Culinary discovery on the Camino

A walk through the Spain’s North Coast with an unlimited food budget would be a discovery indeed. The Spanish culinary Renaissance is in full swing and the Michelin guide has been complementary in it’s sprinkling of stars over this region.

For the moment, I’m better placed to review relative prices of jars of chick peas in Carrefour and Dia supermarkets.

That’s not to say that there aren’t revelations to be had. The other day I discovered that it’s possible to guzzle non-liquid foodstuffs (chocolate raisins… 2 packets) and that under the right conditions (no other food for 20k) the proteinacious brine surrounding beans can be surprisingly tasty in and of it’s self. I don’t think the palates at Michelin have anything to worry about.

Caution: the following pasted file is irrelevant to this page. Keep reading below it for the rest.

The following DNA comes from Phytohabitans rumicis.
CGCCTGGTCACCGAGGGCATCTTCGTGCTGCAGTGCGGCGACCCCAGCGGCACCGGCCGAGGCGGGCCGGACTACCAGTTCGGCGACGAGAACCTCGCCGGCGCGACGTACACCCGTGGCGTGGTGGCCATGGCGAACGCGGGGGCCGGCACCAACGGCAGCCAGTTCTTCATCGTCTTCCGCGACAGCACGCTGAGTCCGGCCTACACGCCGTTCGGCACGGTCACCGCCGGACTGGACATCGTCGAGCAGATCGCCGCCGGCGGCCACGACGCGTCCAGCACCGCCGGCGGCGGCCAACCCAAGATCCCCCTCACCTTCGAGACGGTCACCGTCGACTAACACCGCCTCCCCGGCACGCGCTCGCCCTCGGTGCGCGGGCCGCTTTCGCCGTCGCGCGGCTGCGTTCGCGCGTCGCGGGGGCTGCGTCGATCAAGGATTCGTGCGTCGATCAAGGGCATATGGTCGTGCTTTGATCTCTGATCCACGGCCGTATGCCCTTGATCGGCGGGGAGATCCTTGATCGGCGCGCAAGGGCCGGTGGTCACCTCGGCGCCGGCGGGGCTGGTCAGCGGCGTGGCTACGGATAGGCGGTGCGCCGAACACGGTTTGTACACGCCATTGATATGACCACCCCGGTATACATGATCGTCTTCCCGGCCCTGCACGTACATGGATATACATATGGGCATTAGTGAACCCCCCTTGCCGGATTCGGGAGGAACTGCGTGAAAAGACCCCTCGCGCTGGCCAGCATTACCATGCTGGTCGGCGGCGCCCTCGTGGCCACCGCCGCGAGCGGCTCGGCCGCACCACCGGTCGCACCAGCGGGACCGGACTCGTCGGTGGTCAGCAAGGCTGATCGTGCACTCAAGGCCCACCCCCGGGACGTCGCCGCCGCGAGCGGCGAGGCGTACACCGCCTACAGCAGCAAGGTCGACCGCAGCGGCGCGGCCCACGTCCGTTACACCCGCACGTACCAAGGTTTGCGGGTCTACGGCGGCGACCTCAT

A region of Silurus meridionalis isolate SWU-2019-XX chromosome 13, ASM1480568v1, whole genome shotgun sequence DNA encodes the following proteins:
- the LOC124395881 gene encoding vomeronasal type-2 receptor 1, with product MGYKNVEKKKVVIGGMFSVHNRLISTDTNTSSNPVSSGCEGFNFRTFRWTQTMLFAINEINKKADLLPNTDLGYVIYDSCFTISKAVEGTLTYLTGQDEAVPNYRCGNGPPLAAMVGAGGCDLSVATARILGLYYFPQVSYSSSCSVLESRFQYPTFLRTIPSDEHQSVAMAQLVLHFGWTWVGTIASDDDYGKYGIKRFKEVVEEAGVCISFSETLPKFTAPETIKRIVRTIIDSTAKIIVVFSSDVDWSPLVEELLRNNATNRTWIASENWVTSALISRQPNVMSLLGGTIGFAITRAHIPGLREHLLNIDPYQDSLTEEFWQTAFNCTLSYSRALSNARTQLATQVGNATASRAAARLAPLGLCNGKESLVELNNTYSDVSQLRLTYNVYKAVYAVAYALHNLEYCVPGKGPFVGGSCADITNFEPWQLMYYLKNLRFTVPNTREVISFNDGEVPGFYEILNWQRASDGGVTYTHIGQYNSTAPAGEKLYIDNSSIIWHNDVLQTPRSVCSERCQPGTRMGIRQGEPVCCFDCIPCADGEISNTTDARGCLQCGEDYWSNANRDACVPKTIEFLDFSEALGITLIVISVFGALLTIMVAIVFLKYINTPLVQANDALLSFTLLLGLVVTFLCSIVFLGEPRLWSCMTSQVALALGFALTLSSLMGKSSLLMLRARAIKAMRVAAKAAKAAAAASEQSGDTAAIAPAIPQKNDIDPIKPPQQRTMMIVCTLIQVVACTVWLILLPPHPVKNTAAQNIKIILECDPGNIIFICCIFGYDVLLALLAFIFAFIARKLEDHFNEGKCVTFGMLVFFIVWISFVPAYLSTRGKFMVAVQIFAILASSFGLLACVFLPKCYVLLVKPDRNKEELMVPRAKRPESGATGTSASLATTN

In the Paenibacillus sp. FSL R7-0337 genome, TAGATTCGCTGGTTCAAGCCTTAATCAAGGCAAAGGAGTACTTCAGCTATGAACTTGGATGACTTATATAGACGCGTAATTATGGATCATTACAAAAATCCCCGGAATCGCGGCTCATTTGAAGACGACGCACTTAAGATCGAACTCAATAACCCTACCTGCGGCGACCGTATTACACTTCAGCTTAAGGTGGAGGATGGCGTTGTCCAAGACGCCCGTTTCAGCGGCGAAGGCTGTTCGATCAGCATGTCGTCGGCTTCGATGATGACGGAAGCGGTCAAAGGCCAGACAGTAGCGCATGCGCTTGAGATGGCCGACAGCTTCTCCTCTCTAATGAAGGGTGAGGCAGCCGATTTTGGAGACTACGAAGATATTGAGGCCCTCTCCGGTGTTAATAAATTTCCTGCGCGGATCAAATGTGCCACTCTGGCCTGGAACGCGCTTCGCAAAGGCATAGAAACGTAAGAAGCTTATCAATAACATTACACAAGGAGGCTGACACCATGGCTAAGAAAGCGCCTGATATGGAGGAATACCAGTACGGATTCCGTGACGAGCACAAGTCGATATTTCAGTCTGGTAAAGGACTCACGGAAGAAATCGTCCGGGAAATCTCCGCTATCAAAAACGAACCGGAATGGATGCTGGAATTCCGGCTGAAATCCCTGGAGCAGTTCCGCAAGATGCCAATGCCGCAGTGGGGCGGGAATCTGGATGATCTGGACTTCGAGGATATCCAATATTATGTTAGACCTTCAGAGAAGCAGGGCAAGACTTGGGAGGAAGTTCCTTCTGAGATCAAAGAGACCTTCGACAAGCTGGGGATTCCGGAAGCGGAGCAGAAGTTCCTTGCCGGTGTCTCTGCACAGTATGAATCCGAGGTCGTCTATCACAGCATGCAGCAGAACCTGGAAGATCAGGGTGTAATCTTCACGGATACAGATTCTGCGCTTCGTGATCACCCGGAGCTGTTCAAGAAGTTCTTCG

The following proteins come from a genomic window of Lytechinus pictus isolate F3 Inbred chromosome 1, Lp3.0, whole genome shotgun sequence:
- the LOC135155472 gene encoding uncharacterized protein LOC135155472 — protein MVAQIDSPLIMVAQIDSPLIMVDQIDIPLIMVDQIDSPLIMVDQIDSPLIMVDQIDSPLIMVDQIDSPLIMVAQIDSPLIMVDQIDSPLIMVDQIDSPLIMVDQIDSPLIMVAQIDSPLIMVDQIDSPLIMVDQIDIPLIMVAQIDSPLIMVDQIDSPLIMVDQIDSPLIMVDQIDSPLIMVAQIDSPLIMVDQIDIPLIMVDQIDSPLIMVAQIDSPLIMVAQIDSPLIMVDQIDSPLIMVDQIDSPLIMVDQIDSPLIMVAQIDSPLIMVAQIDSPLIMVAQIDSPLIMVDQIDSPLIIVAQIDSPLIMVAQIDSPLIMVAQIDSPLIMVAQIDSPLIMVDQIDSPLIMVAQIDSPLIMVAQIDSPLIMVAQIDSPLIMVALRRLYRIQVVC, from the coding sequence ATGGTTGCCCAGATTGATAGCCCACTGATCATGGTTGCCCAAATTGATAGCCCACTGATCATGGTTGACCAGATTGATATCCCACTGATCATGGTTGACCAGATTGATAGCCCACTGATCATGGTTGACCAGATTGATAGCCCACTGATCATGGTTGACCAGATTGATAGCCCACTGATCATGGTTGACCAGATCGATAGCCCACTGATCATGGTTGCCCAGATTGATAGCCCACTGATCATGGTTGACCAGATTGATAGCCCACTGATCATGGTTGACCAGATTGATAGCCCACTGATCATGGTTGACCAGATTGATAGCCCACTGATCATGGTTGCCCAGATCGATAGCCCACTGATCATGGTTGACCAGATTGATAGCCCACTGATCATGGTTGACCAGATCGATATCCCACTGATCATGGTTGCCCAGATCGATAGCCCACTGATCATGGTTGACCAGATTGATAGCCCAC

I first saw this contraption at Castillo, walking from Laredo to Güemes. It seems to aerate the drink, adding, I’m told, to ‘El sabor’. Very nice it is too.

3 thoughts on “Culinary discovery on the Camino

  1. El sabor ~ enjoy!!! Interesting stuff. Brine is good when walking a lot because it helps replace lost sodium. I won’t say “stay thirsty my friend” like the Dos Equis man says in the commercial on the telly. Stay curious !

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  2. The cider in Cantabria is dry to the taste and very alcoholic. It’s a pleasant alternative to Cantabrian Albarín tinto (red wine) but both are fine when you have time to take a nap afterwards. 🙂

    Liked by 2 people

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